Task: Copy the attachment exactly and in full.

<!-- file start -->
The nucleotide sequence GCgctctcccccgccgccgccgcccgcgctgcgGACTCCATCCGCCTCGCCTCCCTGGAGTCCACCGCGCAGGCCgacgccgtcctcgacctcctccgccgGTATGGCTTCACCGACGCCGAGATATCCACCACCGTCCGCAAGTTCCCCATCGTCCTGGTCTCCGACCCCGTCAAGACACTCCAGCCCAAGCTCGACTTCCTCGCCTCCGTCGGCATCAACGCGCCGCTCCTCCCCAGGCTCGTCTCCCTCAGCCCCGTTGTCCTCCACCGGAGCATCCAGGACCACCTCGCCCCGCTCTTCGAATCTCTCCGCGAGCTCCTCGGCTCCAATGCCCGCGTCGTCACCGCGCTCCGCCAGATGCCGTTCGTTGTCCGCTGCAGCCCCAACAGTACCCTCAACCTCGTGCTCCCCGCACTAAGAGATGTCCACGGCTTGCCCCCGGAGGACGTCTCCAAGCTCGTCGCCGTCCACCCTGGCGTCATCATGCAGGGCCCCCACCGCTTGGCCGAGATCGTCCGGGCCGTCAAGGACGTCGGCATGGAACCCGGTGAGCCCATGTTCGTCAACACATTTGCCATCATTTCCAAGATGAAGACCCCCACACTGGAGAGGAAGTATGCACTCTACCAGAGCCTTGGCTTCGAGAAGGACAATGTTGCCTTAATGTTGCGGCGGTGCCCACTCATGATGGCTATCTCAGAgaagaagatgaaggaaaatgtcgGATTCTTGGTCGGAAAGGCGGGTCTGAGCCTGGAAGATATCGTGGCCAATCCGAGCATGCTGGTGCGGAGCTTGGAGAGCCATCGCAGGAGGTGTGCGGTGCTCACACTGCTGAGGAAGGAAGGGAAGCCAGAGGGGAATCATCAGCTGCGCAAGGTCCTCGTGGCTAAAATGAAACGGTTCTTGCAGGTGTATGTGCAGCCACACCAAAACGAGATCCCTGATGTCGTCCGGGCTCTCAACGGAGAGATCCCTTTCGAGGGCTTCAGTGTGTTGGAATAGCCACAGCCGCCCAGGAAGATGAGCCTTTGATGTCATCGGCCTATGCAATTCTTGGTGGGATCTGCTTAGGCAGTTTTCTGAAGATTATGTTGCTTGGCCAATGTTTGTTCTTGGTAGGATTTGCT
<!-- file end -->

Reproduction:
The nucleotide sequence GCgctctcccccgccgccgccgcccgcgctgcgGACTCCATCCGCCTCGCCTCCCTGGAGTCCACCGCGCAGGCCgacgccgtcctcgacctcctccgccgGTATGGCTTCACCGACGCCGAGATATCCACCACCGTCCGCAAGTTCCCCATCGTCCTGGTCTCCGACCCCGTCAAGACACTCCAGCCCAAGCTCGACTTCCTCGCCTCCGTCGGCATCAACGCGCCGCTCCTCCCCAGGCTCGTCTCCCTCAGCCCCGTTGTCCTCCACCGGAGCATCCAGGACCACCTCGCCCCGCTCTTCGAATCTCTCCGCGAGCTCCTCGGCTCCAATGCCCGCGTCGTCACCGCGCTCCGCCAGATGCCGTTCGTTGTCCGCTGCAGCCCCAACAGTACCCTCAACCTCGTGCTCCCCGCACTAAGAGATGTCCACGGCTTGCCCCCGGAGGACGTCTCCAAGCTCGTCGCCGTCCACCCTGGCGTCATCATGCAGGGCCCCCACCGCTTGGCCGAGATCGTCCGGGCCGTCAAGGACGTCGGCATGGAACCCGGTGAGCCCATGTTCGTCAACACATTTGCCATCATTTCCAAGATGAAGACCCCCACACTGGAGAGGAAGTATGCACTCTACCAGAGCCTTGGCTTCGAGAAGGACAATGTTGCCTTAATGTTGCGGCGGTGCCCACTCATGATGGCTATCTCAGAgaagaagatgaaggaaaatgtcgGATTCTTGGTCGGAAAGGCGGGTCTGAGCCTGGAAGATATCGTGGCCAATCCGAGCATGCTGGTGCGGAGCTTGGAGAGCCATCGCAGGAGGTGTGCGGTGCTCACACTGCTGAGGAAGGAAGGGAAGCCAGAGGGGAATCATCAGCTGCGCAAGGTCCTCGTGGCTAAAATGAAACGGTTCTTGCAGGTGTATGTGCAGCCACACCAAAACGAGATCCCTGATGTCGTCCGGGCTCTCAACGGAGAGATCCCTTTCGAGGGCTTCAGTGTGTTGGAATAGCCACAGCCGCCCAGGAAGATGAGCCTTTGATGTCATCGGCCTATGCAATTCTTGGTGGGATCTGCTTAGGCAGTTTTCTGAAGATTATGTTGCTTGGCCAATGTTTGTTCTTGGTAGGATTTGCT